Beach Nourishment: To restore the beach to its original width, 15,000 cubic yards of sand would be placed on Morningstar Beach (10,000 cy would be seaward of the high tide line). The sand would be placed and groomed such that the dynamic natural transport process would create a natural beach profile. All sand must be similar to that existing at Morningstar Beach in both color and grain size distribution.
Offshore Breakwater: To dissipate wave energy, three separate offshore artificial reef/breakwater structures would be constructed at the entrance to Morningstar Bay. In total, the three breakwaters would occupy 1.2 acres of the seafloor and require 14,000 cubic yards of armor stone, 6,700 cubic yards of core fill material, and 107,000 square feet of geotextile fabric. The core fill material, comprised of clean rock and gravel fill, would be placed at the center of each breakwater structure on top of geotextile fabric. Geotextile fabric would be placed around the core fill material and 14,000 cubic yards of two-ton armor stone would be placed over the fabric. From west to east the approximate size of each structure at the base would be 220 feet (ft) by 60 ft, 470 ft by 60 ft, and 210 ft by 60 ft. There would be 70 feet between the structures. Additionally, there would be 140 feet between the structure and the mean low water (MLW) mark to the west and 160 feet between the breakwater and the MLW mark to the east. Each breakwater would have two solar lights for navigation installed at each end. Construction equipment would be operated from barges in the water. The rocks would be lifted and placed using a grapple, sling, or thumb bucket attached to a crane or excavator, or other methods as deemed appropriate by the contractor.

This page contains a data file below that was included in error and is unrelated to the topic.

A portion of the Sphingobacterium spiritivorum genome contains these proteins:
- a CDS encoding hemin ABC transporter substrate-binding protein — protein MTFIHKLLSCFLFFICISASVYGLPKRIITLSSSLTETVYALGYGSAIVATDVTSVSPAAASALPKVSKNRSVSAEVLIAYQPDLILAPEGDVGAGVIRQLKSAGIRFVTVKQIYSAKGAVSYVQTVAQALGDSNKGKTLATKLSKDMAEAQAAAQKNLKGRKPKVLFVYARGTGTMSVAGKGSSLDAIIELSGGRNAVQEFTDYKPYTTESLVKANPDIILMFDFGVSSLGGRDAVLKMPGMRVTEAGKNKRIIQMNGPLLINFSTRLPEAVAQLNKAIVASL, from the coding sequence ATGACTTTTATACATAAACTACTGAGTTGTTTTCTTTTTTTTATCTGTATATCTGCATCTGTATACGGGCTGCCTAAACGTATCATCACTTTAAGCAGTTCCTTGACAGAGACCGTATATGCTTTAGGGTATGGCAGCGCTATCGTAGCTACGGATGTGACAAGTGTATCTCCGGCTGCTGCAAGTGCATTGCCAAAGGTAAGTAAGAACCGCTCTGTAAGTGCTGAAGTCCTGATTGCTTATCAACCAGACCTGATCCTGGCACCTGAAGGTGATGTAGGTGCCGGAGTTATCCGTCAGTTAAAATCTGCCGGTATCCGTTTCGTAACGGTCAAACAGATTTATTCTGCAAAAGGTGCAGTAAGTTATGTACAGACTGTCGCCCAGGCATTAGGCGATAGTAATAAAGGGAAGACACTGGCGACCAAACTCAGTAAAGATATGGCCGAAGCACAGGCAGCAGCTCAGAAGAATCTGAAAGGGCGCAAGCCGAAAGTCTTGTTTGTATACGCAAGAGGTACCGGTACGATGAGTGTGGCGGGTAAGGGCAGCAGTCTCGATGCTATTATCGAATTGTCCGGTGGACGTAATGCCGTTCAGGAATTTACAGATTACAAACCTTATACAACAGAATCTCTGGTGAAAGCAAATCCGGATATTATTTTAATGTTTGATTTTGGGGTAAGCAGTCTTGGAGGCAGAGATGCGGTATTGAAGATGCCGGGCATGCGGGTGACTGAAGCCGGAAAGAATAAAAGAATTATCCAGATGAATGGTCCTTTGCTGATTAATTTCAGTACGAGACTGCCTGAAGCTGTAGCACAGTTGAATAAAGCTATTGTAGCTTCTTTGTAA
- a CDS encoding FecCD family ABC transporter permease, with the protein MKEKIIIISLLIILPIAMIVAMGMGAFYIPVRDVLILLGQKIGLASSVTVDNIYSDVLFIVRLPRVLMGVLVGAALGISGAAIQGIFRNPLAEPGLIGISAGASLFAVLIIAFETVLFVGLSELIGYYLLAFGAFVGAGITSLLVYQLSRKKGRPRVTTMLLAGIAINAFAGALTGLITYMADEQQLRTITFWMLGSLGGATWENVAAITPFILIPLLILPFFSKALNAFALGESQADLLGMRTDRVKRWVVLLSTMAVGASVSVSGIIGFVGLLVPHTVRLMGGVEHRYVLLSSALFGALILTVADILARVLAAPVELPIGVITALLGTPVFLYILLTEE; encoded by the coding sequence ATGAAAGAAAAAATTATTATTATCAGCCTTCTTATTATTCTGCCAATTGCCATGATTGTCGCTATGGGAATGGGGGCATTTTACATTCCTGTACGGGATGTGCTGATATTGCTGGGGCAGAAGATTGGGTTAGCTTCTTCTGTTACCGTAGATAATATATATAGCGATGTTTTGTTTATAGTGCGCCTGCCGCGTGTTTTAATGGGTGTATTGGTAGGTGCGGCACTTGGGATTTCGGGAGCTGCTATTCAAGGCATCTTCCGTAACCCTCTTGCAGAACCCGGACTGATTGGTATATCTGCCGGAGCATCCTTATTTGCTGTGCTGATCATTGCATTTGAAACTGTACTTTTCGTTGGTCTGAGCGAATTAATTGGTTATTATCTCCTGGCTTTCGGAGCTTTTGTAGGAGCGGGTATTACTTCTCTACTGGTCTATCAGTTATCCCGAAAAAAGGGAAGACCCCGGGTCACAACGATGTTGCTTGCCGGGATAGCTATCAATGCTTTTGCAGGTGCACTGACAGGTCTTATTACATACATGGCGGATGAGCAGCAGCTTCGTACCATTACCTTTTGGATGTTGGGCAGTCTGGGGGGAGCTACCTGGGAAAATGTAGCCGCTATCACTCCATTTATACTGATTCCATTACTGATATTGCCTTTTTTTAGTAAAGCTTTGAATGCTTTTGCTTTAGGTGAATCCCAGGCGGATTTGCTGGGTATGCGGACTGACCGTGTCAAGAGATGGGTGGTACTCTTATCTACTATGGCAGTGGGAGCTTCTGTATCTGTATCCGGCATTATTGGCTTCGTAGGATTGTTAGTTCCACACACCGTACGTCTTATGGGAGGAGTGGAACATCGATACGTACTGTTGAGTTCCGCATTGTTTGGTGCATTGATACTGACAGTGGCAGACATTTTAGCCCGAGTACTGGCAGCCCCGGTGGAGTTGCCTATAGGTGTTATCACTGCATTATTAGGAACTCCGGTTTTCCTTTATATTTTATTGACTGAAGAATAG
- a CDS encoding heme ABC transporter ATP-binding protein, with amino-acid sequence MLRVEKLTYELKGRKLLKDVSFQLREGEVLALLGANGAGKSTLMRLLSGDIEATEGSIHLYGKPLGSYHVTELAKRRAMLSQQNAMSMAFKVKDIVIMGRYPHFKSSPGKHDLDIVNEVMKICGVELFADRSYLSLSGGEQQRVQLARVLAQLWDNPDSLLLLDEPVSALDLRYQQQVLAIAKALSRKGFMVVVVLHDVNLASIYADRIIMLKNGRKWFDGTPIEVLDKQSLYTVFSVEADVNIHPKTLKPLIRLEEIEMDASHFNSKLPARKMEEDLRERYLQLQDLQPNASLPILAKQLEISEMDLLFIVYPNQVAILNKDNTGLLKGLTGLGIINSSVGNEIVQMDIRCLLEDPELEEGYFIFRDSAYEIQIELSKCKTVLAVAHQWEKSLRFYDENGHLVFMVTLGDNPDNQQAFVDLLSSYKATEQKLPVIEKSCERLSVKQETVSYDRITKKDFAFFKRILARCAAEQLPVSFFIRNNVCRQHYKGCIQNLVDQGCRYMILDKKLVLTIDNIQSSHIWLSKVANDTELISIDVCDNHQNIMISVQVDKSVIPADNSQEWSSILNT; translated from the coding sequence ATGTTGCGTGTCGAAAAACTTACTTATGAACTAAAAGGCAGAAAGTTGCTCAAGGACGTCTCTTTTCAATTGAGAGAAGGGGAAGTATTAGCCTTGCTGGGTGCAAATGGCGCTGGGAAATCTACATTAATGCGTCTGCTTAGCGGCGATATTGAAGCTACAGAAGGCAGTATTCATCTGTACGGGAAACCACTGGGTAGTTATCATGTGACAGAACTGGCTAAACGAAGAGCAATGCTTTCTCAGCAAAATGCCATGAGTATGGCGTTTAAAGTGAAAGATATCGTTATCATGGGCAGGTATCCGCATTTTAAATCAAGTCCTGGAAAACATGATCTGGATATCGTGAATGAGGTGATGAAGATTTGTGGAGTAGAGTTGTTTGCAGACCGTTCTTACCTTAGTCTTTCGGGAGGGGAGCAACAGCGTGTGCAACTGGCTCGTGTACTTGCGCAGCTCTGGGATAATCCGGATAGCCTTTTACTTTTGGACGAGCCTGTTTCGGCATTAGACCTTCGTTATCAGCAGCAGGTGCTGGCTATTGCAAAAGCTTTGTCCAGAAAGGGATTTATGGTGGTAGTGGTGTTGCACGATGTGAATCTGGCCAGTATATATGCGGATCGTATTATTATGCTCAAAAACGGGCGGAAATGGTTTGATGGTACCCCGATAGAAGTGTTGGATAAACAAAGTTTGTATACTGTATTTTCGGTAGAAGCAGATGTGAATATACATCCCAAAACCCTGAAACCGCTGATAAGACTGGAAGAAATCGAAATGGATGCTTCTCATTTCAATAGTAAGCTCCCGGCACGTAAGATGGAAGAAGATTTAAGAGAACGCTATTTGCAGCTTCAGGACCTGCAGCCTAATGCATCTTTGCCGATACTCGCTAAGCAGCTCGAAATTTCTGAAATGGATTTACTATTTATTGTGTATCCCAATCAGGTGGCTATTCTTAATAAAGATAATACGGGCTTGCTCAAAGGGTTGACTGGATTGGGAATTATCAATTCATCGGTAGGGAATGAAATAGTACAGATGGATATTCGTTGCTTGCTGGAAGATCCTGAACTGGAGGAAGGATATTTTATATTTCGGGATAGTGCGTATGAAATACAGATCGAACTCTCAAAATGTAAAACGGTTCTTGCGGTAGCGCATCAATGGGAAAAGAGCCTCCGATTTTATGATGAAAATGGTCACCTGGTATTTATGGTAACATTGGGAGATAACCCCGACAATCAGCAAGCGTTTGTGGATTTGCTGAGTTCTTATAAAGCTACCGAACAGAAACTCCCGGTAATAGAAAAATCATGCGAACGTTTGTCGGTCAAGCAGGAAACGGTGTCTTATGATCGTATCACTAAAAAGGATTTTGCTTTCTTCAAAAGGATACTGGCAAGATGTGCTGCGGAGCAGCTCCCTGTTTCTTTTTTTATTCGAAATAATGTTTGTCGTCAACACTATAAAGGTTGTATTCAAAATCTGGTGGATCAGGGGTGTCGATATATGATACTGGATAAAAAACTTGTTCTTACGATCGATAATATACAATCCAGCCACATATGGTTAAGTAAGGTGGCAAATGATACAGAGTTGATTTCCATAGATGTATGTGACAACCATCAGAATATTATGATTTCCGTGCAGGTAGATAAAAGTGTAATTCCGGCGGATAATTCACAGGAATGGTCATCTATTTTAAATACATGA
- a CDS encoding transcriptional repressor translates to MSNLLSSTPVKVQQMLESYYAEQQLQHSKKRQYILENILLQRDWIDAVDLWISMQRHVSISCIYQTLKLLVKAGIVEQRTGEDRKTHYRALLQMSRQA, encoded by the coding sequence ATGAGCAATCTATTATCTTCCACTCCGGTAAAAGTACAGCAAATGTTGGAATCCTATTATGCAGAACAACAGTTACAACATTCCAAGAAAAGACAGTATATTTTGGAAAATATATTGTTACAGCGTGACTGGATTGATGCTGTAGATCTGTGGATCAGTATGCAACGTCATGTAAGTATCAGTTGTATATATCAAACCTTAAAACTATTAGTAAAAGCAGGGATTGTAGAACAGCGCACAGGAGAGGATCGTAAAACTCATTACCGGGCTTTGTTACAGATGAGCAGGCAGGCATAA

Swim Buoys: Buoys and their anchoring systems would be installed to designate swimming areas. A total of 580 linear feet of swim buoys would be installed in Morningstar Bay. This system would have approximately 10-12 buoys. The buoys would be white in color with reflective indicators and demarcated with “Swim Area” label. Each buoy would be installed in the sandy bottom with a helical-type anchoring system, connected with a stainless steel chain and a snubber cord to withstand waves and hydrodynamics. The system would allow for the 580 linear feet of floating buoy line to be moved operationally to allow controlled vessel movement in indicated areas. An example detail is provided in the drawing set.